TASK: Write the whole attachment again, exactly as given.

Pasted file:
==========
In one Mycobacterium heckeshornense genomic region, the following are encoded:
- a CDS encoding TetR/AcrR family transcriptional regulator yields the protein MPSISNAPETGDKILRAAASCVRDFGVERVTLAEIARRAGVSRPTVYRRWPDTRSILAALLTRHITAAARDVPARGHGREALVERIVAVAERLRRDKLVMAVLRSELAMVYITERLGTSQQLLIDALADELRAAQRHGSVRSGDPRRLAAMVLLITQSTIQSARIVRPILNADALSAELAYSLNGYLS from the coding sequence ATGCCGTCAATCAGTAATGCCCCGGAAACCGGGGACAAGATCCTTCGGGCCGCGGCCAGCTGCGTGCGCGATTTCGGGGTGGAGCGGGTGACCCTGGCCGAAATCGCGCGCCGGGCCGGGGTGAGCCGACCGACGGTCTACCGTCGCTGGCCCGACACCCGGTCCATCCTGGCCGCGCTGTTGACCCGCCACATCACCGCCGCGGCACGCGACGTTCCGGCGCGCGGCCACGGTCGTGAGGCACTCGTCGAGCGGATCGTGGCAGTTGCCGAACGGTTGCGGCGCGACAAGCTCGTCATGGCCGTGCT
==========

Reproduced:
In one Mycobacterium heckeshornense genomic region, the following are encoded:
- a CDS encoding TetR/AcrR family transcriptional regulator yields the protein MPSISNAPETGDKILRAAASCVRDFGVERVTLAEIARRAGVSRPTVYRRWPDTRSILAALLTRHITAAARDVPARGHGREALVERIVAVAERLRRDKLVMAVLRSELAMVYITERLGTSQQLLIDALADELRAAQRHGSVRSGDPRRLAAMVLLITQSTIQSARIVRPILNADALSAELAYSLNGYLS from the coding sequence ATGCCGTCAATCAGTAATGCCCCGGAAACCGGGGACAAGATCCTTCGGGCCGCGGCCAGCTGCGTGCGCGATTTCGGGGTGGAGCGGGTGACCCTGGCCGAAATCGCGCGCCGGGCCGGGGTGAGCCGACCGACGGTCTACCGTCGCTGGCCCGACACCCGGTCCATCCTGGCCGCGCTGTTGACCCGCCACATCACCGCCGCGGCACGCGACGTTCCGGCGCGCGGCCACGGTCGTGAGGCACTCGTCGAGCGGATCGTGGCAGTTGCCGAACGGTTGCGGCGCGACAAGCTCGTCATGGCCGTGCT